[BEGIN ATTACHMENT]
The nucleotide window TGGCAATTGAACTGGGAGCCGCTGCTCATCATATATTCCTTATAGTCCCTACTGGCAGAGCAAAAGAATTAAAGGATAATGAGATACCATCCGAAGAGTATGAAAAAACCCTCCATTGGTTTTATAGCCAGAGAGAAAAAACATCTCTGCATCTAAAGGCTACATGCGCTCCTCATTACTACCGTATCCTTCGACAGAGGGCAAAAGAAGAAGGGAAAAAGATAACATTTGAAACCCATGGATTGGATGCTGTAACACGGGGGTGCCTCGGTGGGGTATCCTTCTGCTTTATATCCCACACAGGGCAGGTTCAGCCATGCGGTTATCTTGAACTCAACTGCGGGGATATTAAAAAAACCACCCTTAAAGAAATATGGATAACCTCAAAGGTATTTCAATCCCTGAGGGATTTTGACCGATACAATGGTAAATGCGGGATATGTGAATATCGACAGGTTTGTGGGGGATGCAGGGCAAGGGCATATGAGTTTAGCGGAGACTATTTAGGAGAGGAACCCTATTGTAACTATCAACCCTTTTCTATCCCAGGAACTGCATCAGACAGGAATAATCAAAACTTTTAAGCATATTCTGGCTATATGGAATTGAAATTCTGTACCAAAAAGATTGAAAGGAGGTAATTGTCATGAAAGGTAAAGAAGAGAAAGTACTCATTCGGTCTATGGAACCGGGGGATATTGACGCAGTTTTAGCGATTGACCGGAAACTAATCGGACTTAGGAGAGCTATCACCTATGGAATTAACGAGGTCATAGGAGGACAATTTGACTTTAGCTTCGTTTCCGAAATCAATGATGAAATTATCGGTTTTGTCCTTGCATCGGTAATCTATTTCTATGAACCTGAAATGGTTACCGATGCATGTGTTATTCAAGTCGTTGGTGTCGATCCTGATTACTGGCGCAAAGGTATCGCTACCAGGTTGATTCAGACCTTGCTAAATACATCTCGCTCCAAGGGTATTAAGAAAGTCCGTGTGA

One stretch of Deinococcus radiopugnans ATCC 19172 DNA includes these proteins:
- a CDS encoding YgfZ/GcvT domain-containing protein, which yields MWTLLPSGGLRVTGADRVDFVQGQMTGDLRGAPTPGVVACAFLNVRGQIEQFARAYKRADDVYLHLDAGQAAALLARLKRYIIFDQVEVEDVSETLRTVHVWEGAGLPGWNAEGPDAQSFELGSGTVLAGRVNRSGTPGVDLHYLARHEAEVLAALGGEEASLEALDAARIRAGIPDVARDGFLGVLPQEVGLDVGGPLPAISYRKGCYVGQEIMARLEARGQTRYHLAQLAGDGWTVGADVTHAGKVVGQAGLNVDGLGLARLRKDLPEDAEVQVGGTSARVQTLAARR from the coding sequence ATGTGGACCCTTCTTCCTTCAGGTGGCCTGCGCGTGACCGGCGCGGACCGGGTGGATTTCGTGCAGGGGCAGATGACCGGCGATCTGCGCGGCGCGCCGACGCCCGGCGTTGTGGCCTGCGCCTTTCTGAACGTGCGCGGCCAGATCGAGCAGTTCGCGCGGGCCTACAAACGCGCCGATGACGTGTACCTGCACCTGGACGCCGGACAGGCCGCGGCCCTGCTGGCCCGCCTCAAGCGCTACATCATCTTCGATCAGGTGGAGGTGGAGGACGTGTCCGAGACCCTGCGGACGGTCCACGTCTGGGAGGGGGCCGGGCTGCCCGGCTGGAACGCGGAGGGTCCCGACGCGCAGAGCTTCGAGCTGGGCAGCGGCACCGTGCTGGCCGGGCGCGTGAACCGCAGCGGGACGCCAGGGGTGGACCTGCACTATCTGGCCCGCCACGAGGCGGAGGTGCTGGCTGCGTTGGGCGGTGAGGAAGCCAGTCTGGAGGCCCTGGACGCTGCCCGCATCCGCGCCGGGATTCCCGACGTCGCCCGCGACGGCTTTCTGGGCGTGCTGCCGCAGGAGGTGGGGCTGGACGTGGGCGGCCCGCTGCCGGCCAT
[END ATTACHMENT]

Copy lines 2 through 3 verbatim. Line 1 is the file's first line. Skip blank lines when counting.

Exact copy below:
One stretch of Deinococcus radiopugnans ATCC 19172 DNA includes these proteins:
- a CDS encoding YgfZ/GcvT domain-containing protein, which yields MWTLLPSGGLRVTGADRVDFVQGQMTGDLRGAPTPGVVACAFLNVRGQIEQFARAYKRADDVYLHLDAGQAAALLARLKRYIIFDQVEVEDVSETLRTVHVWEGAGLPGWNAEGPDAQSFELGSGTVLAGRVNRSGTPGVDLHYLARHEAEVLAALGGEEASLEALDAARIRAGIPDVARDGFLGVLPQEVGLDVGGPLPAISYRKGCYVGQEIMARLEARGQTRYHLAQLAGDGWTVGADVTHAGKVVGQAGLNVDGLGLARLRKDLPEDAEVQVGGTSARVQTLAARR from the coding sequence ATGTGGACCCTTCTTCCTTCAGGTGGCCTGCGCGTGACCGGCGCGGACCGGGTGGATTTCGTGCAGGGGCAGATGACCGGCGATCTGCGCGGCGCGCCGACGCCCGGCGTTGTGGCCTGCGCCTTTCTGAACGTGCGCGGCCAGATCGAGCAGTTCGCGCGGGCCTACAAACGCGCCGATGACGTGTACCTGCACCTGGACGCCGGACAGGCCGCGGCCCTGCTGGCCCGCCTCAAGCGCTACATCATCTTCGATCAGGTGGAGGTGGAGGACGTGTCCGAGACCCTGCGGACGGTCCACGTCTGGGAGGGGGCCGGGCTGCCCGGCTGGAACGCGGAGGGTCCCGACGCGCAGAGCTTCGAGCTGGGCAGCGGCACCGTGCTGGCCGGGCGCGTGAACCGCAGCGGGACGCCAGGGGTGGACCTGCACTATCTGGCCCGCCACGAGGCGGAGGTGCTGGCTGCGTTGGGCGGTGAGGAAGCCAGTCTGGAGGCCCTGGACGCTGCCCGCATCCGCGCCGGGATTCCCGACGTCGCCCGCGACGGCTTTCTGGGCGTGCTGCCGCAGGAGGTGGGGCTGGACGTGGGCGGCCCGCTGCCGGCCAT